In this volume leading developmentalists address the question of how children's thinking develops in context by drawing on the theories of Vygotsky, Gibson, and Piaget.
Analyses of the ecology and the dynamics of behavior have become popular, emphasizing the particulars of people acting in specific environments and the many complex factors of human body and mind that contribute to action and thought. This volume brings together many of the current efforts to deal with development in this richly ecological, dynamic way.
The research reported demonstrates that recent years have produced major shifts in approach. Activities are studied as they naturally occur in everyday contexts. Children's active construction of the world around them is treated as fundamentally social in nature, occurring in families, with peers, and in cultures. Behavior is studied not as something disembodied but within a rich matrix of body, emotion, belief, value, and physical world. Behavior is analyzed as changing dynamically, not only over seconds and minutes, but over hours, days, and years.
Table of Contents
Contents: R.H. Wozniak, K.W. Fischer, Development in Context: An Introduction. Part I:Ecosystems, Affordances, Transactions, and Skills: Theories of Person/Situation Interaction. U. Bronfenbrenner, The Ecology of Cognitive Development: Research Models and Fugitive Findings. E.S. Reed, The Intention to Use a Specific Affordance: A Conceptual Framework for Psychology. R.H. Wozniak, Co-Constructive Metatheory for Psychology: Implications for an Analysis of Families as Specific Social Contexts for Development. K.W. Fischer, D.H. Bullock, E.J. Rotenberg, P. Raya, The Dynamics of Competence: How Context Contributes Directly to Skill. Part II:Context and the Acquisition of Sociocultural Knowledge. B. Rogoff, Children's Guided Participation and Participatory Appropriation in Sociocultural Activity. R.M. Downs, L.S. Liben, Mediating the Environment: Communicating, Appropriating, and Developing Graphic Representations of Place. N. Granott, Patterns of Interaction in the Co-Construction of Knowledge: Separate Minds, Joint Effort, and Weird Creatures. Part III:Social Systems as Specific Contexts for Development. I.E. Sigel, E.T. Stinson, M-I. Kim, Socialization of Cognition: The Distancing Model. D.H. Feldman, Cultural Organisms in the Development of Great Potential: Referees, Termites, and the Aspen Music Festival. Part IV:Commentaries. J.A. Meacham, Where Is the Social Environment? A Commentary on Reed. W. Kessen, Rumble or Revolution: A Commentary.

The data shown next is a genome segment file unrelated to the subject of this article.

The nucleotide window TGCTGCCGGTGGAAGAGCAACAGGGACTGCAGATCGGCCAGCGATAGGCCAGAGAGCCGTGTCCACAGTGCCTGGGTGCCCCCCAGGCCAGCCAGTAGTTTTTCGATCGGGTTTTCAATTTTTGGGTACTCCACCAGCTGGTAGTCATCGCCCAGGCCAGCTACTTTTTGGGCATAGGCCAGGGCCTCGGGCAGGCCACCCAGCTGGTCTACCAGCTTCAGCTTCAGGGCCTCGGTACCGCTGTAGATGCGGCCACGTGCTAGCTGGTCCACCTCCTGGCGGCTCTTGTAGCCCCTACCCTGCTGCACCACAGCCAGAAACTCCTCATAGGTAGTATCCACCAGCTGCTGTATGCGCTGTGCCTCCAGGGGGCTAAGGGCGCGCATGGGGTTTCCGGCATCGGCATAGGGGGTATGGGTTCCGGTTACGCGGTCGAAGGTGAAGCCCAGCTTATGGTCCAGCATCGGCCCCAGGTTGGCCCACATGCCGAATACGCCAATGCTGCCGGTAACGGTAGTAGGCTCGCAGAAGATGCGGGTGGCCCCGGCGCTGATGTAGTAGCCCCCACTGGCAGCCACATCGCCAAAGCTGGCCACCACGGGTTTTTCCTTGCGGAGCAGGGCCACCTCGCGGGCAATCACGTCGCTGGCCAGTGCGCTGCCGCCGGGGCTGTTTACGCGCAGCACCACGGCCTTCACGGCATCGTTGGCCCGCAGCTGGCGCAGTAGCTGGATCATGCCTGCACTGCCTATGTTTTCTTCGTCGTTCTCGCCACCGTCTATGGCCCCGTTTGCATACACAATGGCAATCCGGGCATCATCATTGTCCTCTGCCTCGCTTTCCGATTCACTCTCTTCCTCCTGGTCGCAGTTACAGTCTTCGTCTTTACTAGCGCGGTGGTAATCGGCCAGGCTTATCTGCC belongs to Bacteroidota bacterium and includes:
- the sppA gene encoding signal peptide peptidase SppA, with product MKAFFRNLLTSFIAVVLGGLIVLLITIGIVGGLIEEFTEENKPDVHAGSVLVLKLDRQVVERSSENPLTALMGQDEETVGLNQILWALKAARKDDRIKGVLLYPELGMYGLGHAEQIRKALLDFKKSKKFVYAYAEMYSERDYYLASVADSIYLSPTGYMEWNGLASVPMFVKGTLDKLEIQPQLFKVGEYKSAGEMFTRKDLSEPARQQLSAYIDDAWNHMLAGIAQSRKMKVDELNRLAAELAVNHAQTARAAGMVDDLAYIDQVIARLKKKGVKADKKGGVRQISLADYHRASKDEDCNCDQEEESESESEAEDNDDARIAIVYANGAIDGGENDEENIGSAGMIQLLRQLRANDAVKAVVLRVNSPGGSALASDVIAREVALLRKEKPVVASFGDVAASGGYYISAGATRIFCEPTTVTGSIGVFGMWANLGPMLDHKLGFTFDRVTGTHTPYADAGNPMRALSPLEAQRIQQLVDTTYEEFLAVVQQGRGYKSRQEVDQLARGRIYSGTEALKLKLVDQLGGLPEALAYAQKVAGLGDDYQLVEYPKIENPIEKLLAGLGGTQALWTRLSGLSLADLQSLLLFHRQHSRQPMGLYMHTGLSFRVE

"The content of this volume has broad-based appeal both within psychology and across disciplines."
—Child Development Abstracts & Bibliography